It is now one month since the devastating barbarity of Hamas’ attacks in southern Israel and the ghastly fall out of everything that has happened since. One month of tragic loss of innocents, and innocence, on both sides of borders, and around the globe.
Here in Australia, I have been observing how the amplification of fault lines is reflected nationally, within communities, in families, and in the convulsing within our own hearts. For myself, I notice how difficult it is for me to keep my heart open when the stranglehold of millennia of intergenerational trauma tightens inside me. Under circumstances like these, which are both sickeningly familiar and completely unexpected at the same time, how do I discern appropriate action, how can I be of service?
Over and over I hear the echo of Tisha B’av, the historic national day of mourning commemorating the destruction of the two Temples among other things. The Tisha B’Av lament is Eicha/Alas/How did it come to this? But the same word, transliterated slightly differently as Ayeka, also means Where are you? We know that from the Biblical story of the first murder, a fratricide, when Cain killed his brother Abel. And Cain’s chillingly prescient response when God asked Ayeka was Am I my brother’s keeper. Am I? And who exactly is my brother?
I have been asking Ayeka for weeks. In both senses. Alas/How did it come to this? And …. Where am I in the increasingly bifurcated world that is being forced onto me from outside and from within.
I have been revisiting the big questions that are so much the focus of my particular engagement with the lineage I was born into - questions about the nature and purpose creation, about the nature and purpose of evil, about choice vs providence, about covenant and co-creation, about this messy world where we are all flailing about and what could exist in the imaginings of olam haba/the world that is continuously coming. To me, these questions give me rich context and meaning in circumstances that would otherwise be dire and nihilistic.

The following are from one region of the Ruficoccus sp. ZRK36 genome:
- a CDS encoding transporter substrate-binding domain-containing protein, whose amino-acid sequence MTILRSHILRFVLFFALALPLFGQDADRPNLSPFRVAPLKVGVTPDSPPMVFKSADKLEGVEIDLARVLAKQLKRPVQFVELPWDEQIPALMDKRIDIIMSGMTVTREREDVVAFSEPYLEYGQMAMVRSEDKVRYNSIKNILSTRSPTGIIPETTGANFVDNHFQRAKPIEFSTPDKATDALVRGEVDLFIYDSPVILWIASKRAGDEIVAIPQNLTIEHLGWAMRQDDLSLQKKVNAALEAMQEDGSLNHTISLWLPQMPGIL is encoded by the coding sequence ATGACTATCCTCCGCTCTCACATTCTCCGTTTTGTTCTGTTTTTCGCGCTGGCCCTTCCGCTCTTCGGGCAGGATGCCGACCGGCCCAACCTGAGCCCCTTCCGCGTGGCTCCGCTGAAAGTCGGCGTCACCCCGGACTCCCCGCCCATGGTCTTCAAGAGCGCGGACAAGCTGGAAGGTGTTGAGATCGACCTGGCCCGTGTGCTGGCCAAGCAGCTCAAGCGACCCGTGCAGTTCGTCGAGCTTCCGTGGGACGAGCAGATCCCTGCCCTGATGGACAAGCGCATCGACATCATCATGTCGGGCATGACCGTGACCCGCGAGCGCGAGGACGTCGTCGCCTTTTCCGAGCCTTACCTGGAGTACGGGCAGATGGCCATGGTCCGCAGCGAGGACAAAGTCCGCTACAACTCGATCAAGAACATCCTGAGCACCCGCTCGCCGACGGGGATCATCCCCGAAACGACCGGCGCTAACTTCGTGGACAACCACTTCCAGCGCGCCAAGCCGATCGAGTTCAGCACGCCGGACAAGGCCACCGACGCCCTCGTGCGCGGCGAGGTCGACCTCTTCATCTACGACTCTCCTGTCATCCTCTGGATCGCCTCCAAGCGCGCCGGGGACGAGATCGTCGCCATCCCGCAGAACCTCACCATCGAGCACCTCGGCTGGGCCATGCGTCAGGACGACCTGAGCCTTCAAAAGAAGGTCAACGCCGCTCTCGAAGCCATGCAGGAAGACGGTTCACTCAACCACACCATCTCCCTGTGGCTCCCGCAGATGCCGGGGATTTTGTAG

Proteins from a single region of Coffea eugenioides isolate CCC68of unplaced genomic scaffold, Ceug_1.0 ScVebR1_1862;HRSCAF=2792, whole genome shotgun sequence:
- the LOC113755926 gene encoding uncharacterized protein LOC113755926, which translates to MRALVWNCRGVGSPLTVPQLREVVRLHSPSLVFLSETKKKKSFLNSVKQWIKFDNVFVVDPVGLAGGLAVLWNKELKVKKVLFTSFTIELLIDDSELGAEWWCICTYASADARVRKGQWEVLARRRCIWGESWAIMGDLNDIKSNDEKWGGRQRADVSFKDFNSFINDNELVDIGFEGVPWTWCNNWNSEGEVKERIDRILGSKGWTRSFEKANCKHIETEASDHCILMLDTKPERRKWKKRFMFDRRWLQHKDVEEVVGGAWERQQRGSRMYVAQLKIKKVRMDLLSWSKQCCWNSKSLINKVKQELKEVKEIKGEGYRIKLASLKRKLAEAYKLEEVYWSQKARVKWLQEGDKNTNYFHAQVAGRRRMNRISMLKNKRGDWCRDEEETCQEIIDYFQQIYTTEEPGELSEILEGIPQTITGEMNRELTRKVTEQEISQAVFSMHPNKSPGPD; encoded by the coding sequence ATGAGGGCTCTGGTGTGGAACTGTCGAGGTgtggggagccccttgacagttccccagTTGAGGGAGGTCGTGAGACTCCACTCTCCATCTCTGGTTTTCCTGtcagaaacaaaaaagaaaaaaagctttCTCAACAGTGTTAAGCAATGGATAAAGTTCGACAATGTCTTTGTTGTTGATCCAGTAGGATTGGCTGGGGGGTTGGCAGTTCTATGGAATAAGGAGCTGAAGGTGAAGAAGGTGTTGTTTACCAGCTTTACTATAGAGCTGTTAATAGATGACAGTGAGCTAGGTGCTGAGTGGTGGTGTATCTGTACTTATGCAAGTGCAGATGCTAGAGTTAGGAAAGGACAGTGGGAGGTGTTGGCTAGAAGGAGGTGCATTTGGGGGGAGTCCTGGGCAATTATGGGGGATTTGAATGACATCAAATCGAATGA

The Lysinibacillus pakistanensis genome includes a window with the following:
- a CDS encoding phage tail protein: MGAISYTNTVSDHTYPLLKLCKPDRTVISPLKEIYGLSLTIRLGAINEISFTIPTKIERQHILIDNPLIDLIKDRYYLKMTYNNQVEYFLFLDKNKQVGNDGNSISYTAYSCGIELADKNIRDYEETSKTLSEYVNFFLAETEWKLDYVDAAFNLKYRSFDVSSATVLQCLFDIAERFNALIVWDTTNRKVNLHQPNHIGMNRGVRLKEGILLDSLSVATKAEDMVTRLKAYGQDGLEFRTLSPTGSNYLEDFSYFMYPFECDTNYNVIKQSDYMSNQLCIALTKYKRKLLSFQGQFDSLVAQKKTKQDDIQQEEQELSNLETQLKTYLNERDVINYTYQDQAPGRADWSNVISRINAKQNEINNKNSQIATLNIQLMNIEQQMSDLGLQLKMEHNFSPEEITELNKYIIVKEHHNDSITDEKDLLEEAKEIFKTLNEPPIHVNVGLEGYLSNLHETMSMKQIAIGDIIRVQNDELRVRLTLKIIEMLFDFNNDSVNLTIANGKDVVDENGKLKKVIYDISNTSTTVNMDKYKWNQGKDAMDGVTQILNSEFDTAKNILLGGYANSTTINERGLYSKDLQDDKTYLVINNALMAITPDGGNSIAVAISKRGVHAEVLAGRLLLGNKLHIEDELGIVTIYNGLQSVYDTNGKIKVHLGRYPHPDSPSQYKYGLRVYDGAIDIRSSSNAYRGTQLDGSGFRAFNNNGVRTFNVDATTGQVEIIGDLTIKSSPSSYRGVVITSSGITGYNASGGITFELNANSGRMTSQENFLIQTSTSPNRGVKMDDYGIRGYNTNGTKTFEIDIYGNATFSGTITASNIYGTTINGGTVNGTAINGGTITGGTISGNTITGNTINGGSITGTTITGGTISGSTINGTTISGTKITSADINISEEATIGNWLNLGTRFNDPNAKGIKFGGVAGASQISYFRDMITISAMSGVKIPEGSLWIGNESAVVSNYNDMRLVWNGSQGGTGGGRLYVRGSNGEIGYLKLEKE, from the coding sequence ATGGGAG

I don’t have answers. I notice that it is very uncomfortable living in the not-knowing. It is tempting to go with certainty instead, but that route seems to me to be calamitous.
These past many days, I have been re-reading Sarah Yehudit Schneider’s excellent book based on the Kabbalistic teachings of the Komarna Rebbe, You are What You Hate: A Spiritually Productive Approach to Enemies. I am grateful also for Rabbi T'mimah Ickovits' offering entitled Not Knowing: A Divine Perspective, which draws on her translation of an amazing contemporary Hebrew text, Sefer Kol Demama Dakar (The Book of the Small Still Voice) by someone with the pseudonym Bilvavi Mishkon Evneh. This text explores age old questions of doubt (as represented by the Amalek archetype throughout the ages), of division and the illusion of it, and of reciprocals, from quantum entanglement of particles to quantum entanglement of peoples.
This last week’s Torah portion, Parsha Vayera, I found myself drawn instead to Exodus 10:26
לֹא־נֵדַע מַה־נַּעֲבֹד אֶת־יְהֹוָה עַד־בֹּאֵנוּ שָׁמָּה
“We shall not know with what we are to worship YHVH until we arrive there.” However, Rabbi Shefa Gold’s translation resonates more fully with me: “we don’t know how we will serve YHVH until we get there(wards)”.